Use glove2word2vec to convert GloVe vectors in text format into the word2vec text format:

from gensim.scripts.glove2word2vec import glove2word2vec
glove2word2vec(glove_input_file="vectors.txt", word2vec_output_file="gensim_glove_vectors.txt")

Finally, read the word2vec txt to a gensim model using KeyedVectors:

from gensim.models.keyedvectors import KeyedVectors
glove_model = KeyedVectors.load_word2vec_format("gensim_glove_vectors.txt", binary=False)

Now you can use gensim word2vec methods (for example, similarity) as you'd like.

5

Here's a one liner if all you want is the embedding matrix

np.loadtxt(path, usecols=range(1, dim+1), comments=None)

where path is path to your downloaded GloVe file and dim is the dimension of the word embedding.

If you want both the words and corresponding vectors you can do

glove = np.loadtxt(path, dtype='str', comments=None)

and seperate the words and vectors as follows

words = glove[:, 0]
vectors = glove[:, 1:].astype('float')
1

I found this approach faster.

import pandas as pd

df = pd.read_csv('glove.840B.300d.txt', sep=" ", quoting=3, header=None, index_col=0)
glove = {key: val.values for key, val in df.T.items()}

Save the dictionary:

import pickle
with open('glove.840B.300d.pkl', 'wb') as fp:
    pickle.dump(glove, fp)
1

Python3 version which also handles bigrams and trigrams:

import numpy as np


def load_glove_model(glove_file):
    print("Loading Glove Model")
    f = open(glove_file, 'r')
    model = {}
    vector_size = 300
    for line in f:
        split_line = line.split()
        word = " ".join(split_line[0:len(split_line) - vector_size])
        embedding = np.array([float(val) for val in split_line[-vector_size:]])
        model[word] = embedding
    print("Done.\n" + str(len(model)) + " words loaded!")
    return model
0
import os
import numpy as np

# store all the pre-trained word vectors
print('Loading word vectors...')
word2vec = {}
with open(os.path.join('glove/glove.6B.%sd.txt' % EMBEDDING_DIM)) as f: #enter the path where you unzipped the glove file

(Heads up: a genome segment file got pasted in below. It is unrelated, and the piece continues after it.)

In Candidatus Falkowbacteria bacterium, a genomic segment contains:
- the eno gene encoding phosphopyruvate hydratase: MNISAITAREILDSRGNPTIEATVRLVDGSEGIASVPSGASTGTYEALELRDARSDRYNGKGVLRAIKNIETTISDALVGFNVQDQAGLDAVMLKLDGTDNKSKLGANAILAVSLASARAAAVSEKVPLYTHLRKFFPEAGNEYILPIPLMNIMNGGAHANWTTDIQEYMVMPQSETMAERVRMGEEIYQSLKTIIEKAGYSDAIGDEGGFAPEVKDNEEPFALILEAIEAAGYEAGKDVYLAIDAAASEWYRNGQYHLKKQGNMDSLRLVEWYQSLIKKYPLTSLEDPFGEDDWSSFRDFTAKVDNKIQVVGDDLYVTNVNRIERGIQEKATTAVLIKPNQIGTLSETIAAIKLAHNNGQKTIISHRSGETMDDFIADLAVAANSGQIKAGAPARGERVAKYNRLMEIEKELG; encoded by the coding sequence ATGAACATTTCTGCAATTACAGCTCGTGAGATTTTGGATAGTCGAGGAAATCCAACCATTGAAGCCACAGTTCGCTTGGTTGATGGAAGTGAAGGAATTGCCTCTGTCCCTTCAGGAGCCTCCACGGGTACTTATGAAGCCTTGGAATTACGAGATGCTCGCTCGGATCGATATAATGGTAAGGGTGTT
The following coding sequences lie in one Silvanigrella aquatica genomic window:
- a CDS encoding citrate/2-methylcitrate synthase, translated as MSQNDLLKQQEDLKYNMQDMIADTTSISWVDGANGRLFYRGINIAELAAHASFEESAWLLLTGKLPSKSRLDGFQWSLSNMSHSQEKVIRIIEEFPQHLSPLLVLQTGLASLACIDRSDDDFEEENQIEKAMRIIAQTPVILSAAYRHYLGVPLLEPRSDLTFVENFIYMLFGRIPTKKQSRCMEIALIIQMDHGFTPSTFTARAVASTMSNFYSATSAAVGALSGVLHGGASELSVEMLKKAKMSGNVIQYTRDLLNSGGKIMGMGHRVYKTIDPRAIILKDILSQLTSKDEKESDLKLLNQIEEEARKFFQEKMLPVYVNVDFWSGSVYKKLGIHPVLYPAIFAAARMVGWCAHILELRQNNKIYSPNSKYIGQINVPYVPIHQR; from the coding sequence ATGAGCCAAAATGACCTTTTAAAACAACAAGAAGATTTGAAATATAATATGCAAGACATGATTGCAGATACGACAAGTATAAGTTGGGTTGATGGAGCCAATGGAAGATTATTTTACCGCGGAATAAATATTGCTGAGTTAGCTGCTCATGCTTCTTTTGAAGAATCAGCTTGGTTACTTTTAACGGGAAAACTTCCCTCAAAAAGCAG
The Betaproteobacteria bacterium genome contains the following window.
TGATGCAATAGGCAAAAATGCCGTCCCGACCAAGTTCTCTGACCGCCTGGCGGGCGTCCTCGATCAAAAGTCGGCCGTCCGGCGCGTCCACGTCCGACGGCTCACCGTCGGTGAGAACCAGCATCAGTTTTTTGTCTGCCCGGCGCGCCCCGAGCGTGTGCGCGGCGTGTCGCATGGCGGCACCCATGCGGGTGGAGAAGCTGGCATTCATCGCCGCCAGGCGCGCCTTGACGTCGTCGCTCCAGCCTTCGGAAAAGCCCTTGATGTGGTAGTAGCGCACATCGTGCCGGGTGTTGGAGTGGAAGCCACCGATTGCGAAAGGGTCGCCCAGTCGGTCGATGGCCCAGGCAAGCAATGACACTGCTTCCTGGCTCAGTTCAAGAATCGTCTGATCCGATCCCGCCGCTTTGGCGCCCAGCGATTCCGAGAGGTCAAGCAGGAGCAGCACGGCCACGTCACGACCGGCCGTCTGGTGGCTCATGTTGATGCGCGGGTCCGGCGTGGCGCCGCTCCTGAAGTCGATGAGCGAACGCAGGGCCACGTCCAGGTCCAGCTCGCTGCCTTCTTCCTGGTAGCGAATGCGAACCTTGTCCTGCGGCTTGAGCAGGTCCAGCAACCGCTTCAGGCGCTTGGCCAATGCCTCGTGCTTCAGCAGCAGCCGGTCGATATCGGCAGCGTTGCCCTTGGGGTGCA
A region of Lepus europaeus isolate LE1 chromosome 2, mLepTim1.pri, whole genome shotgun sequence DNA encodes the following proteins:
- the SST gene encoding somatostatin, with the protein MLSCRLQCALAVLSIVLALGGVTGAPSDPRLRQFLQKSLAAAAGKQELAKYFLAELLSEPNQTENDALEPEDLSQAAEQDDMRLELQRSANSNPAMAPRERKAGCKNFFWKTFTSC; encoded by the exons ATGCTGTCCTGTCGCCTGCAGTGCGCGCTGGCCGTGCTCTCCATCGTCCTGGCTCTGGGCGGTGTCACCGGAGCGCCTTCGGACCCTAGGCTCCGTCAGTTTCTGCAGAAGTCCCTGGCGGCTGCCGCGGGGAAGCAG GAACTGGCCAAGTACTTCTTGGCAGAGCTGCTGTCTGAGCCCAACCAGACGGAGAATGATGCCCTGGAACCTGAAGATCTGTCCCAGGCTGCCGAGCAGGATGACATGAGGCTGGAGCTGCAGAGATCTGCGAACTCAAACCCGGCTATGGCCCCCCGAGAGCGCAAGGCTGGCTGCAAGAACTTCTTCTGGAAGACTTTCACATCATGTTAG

# is just a space-separated text file in the format:
  # word vec[0] vec[1] vec[2] ...
    for line in f:
        values = line.split()
        word = values[0]
        vec = np.asarray(values[1:], dtype='float32')
        word2vec[word] = vec
print('Found %s word vectors.' % len(word2vec))
  • 1
    add explanation with code – Harsh Patel Jul 1 at 12:18
-1
EMBEDDING_LIFE = 'path/to/your/glove.txt'

def get_coefs(word,*arr): 
      return word, np.asarray(arr, dtype='float32')

embeddings_index = dict(get_coefs(*o.strip().split()) for o in open(EMBEDDING_FILE))

all_embs = np.stack(embeddings_index.values())
emb_mean,emb_std = all_embs.mean(), all_embs.std()
word_index = tokenizer.word_index
nb_words = min(max_features, len(word_index))

embedding_matrix = np.random.normal(emb_mean, emb_std, (nb_words, embed_size))

for word, i in word_index.items():
if i >= max_features: continue
embedding_vector = embeddings_index.get(word)
if embedding_vector is not None: embedding_matrix[i] = embedding_vector
  • Please provide a comment to your answer. Why is it better than already accepted one ? – NatNgs Feb 6 '18 at 16:50
  • this is coming from kaggle and it blows up on some glove files, e.g. 800B.300d – Andrey Vykhodtsev Feb 28 '18 at 20:09

Your Answer

By clicking “Post Your Answer”, you agree to our terms of service, privacy policy and cookie policy

Not the answer you're looking for? Browse other questions tagged or ask your own question.